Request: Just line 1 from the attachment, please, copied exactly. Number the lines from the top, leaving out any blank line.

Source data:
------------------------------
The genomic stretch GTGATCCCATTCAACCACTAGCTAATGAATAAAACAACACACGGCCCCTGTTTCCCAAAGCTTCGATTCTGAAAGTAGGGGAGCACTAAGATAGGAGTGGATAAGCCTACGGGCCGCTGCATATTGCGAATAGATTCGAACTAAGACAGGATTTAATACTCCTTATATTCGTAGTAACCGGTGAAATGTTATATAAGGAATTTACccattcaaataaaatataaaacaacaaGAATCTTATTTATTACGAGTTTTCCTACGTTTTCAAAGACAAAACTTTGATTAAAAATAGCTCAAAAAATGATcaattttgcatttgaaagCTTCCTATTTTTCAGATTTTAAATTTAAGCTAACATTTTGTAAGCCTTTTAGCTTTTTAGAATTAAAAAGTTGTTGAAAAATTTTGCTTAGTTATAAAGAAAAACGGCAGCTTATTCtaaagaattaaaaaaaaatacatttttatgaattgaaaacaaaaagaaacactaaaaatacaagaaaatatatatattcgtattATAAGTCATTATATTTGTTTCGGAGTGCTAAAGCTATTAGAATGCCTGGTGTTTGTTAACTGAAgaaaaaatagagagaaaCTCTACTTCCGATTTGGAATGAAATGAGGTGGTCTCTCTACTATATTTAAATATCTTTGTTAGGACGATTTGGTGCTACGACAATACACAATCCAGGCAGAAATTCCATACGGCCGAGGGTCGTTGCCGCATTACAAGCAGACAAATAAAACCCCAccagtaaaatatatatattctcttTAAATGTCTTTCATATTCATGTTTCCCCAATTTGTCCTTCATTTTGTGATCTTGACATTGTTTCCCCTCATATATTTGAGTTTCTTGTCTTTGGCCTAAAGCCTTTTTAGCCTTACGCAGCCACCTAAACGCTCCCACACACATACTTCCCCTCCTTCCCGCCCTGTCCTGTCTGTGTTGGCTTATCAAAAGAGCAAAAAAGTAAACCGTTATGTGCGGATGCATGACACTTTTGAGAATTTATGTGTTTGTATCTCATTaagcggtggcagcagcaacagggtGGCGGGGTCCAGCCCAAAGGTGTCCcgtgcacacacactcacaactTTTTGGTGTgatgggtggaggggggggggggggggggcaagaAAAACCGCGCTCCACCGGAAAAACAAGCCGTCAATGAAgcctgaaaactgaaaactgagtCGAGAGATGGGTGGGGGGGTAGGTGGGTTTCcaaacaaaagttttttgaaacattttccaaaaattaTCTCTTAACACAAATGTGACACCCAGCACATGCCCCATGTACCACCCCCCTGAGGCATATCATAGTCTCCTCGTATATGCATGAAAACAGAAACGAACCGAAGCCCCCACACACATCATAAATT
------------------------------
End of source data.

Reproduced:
The genomic stretch GTGATCCCATTCAACCACTAGCTAATGAATAAAACAACACACGGCCCCTGTTTCCCAAAGCTTCGATTCTGAAAGTAGGGGAGCACTAAGATAGGAGTGGATAAGCCTACGGGCCGCTGCATATTGCGAATAGATTCGAACTAAGACAGGATTTAATACTCCTTATATTCGTAGTAACCGGTGAAATGTTATATAAGGAATTTACccattcaaataaaatataaaacaacaaGAATCTTATTTATTACGAGTTTTCCTACGTTTTCAAAGACAAAACTTTGATTAAAAATAGCTCAAAAAATGATcaattttgcatttgaaagCTTCCTATTTTTCAGATTTTAAATTTAAGCTAACATTTTGTAAGCCTTTTAGCTTTTTAGAATTAAAAAGTTGTTGAAAAATTTTGCTTAGTTATAAAGAAAAACGGCAGCTTATTCtaaagaattaaaaaaaaatacatttttatgaattgaaaacaaaaagaaacactaaaaatacaagaaaatatatatattcgtattATAAGTCATTATATTTGTTTCGGAGTGCTAAAGCTATTAGAATGCCTGGTGTTTGTTAACTGAAgaaaaaatagagagaaaCTCTACTTCCGATTTGGAATGAAATGAGGTGGTCTCTCTACTATATTTAAATATCTTTGTTAGGACGATTTGGTGCTACGACAATACACAATCCAGGCAGAAATTCCATACGGCCGAGGGTCGTTGCCGCATTACAAGCAGACAAATAAAACCCCAccagtaaaatatatatattctcttTAAATGTCTTTCATATTCATGTTTCCCCAATTTGTCCTTCATTTTGTGATCTTGACATTGTTTCCCCTCATATATTTGAGTTTCTTGTCTTTGGCCTAAAGCCTTTTTAGCCTTACGCAGCCACCTAAACGCTCCCACACACATACTTCCCCTCCTTCCCGCCCTGTCCTGTCTGTGTTGGCTTATCAAAAGAGCAAAAAAGTAAACCGTTATGTGCGGATGCATGACACTTTTGAGAATTTATGTGTTTGTATCTCATTaagcggtggcagcagcaacagggtGGCGGGGTCCAGCCCAAAGGTGTCCcgtgcacacacactcacaactTTTTGGTGTgatgggtggaggggggggggggggggggcaagaAAAACCGCGCTCCACCGGAAAAACAAGCCGTCAATGAAgcctgaaaactgaaaactgagtCGAGAGATGGGTGGGGGGGTAGGTGGGTTTCcaaacaaaagttttttgaaacattttccaaaaattaTCTCTTAACACAAATGTGACACCCAGCACATGCCCCATGTACCACCCCCCTGAGGCATATCATAGTCTCCTCGTATATGCATGAAAACAGAAACGAACCGAAGCCCCCACACACATCATAAATT